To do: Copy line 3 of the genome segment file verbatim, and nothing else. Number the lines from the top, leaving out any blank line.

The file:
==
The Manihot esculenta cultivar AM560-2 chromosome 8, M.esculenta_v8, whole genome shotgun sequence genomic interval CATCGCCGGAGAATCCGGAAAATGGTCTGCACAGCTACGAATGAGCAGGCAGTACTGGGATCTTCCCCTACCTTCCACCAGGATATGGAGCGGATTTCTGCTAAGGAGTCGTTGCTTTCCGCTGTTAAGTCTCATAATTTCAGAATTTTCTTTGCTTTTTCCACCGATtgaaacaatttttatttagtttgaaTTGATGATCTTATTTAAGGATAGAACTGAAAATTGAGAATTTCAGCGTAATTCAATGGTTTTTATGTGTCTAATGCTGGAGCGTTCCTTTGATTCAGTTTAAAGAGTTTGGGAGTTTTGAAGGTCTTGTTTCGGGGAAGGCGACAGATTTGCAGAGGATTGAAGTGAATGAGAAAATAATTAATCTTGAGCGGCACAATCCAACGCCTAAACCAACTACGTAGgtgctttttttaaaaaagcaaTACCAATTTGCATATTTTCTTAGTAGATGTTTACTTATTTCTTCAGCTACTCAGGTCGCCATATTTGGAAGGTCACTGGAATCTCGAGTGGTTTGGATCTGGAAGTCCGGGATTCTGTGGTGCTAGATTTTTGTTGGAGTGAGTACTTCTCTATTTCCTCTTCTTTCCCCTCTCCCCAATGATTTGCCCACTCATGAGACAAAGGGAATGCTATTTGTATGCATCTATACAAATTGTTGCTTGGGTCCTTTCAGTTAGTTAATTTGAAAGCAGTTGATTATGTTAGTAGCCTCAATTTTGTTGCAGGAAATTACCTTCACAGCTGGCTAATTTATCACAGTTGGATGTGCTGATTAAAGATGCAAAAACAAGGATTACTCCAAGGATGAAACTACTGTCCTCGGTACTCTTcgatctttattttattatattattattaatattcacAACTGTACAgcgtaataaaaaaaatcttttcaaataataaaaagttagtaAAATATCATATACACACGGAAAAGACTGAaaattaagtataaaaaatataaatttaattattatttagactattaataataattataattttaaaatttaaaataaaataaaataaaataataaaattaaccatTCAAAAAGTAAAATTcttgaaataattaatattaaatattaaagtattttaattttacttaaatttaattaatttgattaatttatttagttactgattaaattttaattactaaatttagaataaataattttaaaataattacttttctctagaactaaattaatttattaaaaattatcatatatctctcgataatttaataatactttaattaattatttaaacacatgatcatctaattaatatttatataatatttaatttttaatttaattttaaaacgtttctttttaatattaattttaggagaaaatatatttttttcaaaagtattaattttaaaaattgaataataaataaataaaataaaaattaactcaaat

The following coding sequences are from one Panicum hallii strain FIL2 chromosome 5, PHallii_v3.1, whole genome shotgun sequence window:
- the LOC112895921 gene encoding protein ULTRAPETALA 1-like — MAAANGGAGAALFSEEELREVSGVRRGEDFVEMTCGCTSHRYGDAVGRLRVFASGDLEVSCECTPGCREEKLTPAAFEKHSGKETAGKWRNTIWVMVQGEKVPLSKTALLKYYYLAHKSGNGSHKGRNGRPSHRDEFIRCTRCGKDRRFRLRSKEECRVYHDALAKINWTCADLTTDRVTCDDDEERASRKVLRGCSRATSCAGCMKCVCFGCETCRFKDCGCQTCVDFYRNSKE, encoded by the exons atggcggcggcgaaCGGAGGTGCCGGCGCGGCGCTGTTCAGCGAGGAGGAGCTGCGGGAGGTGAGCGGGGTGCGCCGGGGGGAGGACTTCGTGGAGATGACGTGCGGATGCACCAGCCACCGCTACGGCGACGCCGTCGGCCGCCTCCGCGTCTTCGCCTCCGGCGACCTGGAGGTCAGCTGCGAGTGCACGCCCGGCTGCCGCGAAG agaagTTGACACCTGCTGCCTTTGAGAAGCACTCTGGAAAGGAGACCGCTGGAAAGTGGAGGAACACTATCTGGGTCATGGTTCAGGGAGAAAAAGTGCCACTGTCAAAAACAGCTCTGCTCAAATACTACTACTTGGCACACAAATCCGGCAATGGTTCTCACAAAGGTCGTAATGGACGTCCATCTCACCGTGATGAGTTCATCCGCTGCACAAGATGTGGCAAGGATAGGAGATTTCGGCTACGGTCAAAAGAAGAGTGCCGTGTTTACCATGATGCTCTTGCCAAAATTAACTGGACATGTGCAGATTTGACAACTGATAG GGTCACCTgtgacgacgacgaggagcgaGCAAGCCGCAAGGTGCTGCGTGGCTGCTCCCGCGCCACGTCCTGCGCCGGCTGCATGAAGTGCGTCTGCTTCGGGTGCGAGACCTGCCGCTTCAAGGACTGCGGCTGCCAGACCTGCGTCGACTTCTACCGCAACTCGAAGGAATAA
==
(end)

- the LOC112895921 gene encoding protein ULTRAPETALA 1-like — MAAANGGAGAALFSEEELREVSGVRRGEDFVEMTCGCTSHRYGDAVGRLRVFASGDLEVSCECTPGCREEKLTPAAFEKHSGKETAGKWRNTIWVMVQGEKVPLSKTALLKYYYLAHKSGNGSHKGRNGRPSHRDEFIRCTRCGKDRRFRLRSKEECRVYHDALAKINWTCADLTTDRVTCDDDEERASRKVLRGCSRATSCAGCMKCVCFGCETCRFKDCGCQTCVDFYRNSKE, encoded by the exons atggcggcggcgaaCGGAGGTGCCGGCGCGGCGCTGTTCAGCGAGGAGGAGCTGCGGGAGGTGAGCGGGGTGCGCCGGGGGGAGGACTTCGTGGAGATGACGTGCGGATGCACCAGCCACCGCTACGGCGACGCCGTCGGCCGCCTCCGCGTCTTCGCCTCCGGCGACCTGGAGGTCAGCTGCGAGTGCACGCCCGGCTGCCGCGAAG agaagTTGACACCTGCTGCCTTTGAGAAGCACTCTGGAAAGGAGACCGCTGGAAAGTGGAGGAACACTATCTGGGTCATGGTTCAGGGAGAAAAAGTGCCACTGTCAAAAACAGCTCTGCTCAAATACTACTACTTGGCACACAAATCCGGCAATGGTTCTCACAAAGGTCGTAATGGACGTCCATCTCACCGTGATGAGTTCATCCGCTGCACAAGATGTGGCAAGGATAGGAGATTTCGGCTACGGTCAAAAGAAGAGTGCCGTGTTTACCATGATGCTCTTGCCAAAATTAACTGGACATGTGCAGATTTGACAACTGATAG GGTCACCTgtgacgacgacgaggagcgaGCAAGCCGCAAGGTGCTGCGTGGCTGCTCCCGCGCCACGTCCTGCGCCGGCTGCATGAAGTGCGTCTGCTTCGGGTGCGAGACCTGCCGCTTCAAGGACTGCGGCTGCCAGACCTGCGTCGACTTCTACCGCAACTCGAAGGAATAA